You don't need to mention the Case object in your formula:
IF ($RecordType.Name = 'Account',
IF ($RecordType.Name = 'Finance',
You can use CASE function as well:
In hindsight, this question is fairly dumb and I've figured out the problem. In a trigger that is set to before insert I was calling insert on the triggering item after having added the contact to the case. That seems like something that shouldn't work, and simply commenting out that line allows the code to function.
The Business Processes are tied to extra metadata that can drive your business logic.
For Leads, the Status is used to indicate lead-to-opportunity conversion.
For Opportunities, the Stage is used for Forecasting, and is related to Quotas and other sales-related functionality.
For Cases, the Status is used to track SLA compliance, Milestones, and to ...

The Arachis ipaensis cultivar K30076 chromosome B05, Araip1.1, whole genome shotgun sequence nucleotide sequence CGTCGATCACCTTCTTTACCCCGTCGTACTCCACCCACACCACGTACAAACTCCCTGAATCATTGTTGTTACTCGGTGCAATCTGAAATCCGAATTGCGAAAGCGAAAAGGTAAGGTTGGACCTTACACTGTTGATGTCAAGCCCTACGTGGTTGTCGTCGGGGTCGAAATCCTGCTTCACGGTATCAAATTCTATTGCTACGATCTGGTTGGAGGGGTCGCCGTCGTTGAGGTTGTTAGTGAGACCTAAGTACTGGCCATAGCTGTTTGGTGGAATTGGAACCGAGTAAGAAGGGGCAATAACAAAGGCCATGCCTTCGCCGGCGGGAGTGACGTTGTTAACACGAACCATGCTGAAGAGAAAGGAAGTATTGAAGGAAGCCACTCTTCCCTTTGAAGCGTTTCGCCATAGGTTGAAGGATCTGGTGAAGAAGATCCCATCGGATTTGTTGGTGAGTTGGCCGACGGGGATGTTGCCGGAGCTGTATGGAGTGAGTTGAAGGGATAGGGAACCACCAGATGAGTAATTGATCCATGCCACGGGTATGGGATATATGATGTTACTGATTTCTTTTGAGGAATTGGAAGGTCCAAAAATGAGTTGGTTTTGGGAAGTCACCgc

By the look of it, your Map is a Map<Case, Contact>
when you modify thisCase with
thisCase.ContactId = caseExistingContactMap.get(thisCase).Id;
you make a modification on thisCase, so the next caseExistingContactMap.get(thisCase) you do, thisCase is different than the original and it does find the contact anymore.
Have you tried doing a Map</*...
I'm not sure where, or if, this is documented, but I do know that this is normal behavior. The Contact and Account will not be resolved until the after-insert phase of the trigger process. In fact, the OwnerId field will be "wrong" in the after-insert trigger phase as well, because assignment rules don't run until later. You could use a Process Builder/...
In the criteria for your rule entries, set "Run this rule if the" to "formula evaluates to true". Then add "ISNEW()" to the formula (alongside possible other criteria). Do that for all rule entries, then they will only fire when the case is newly created.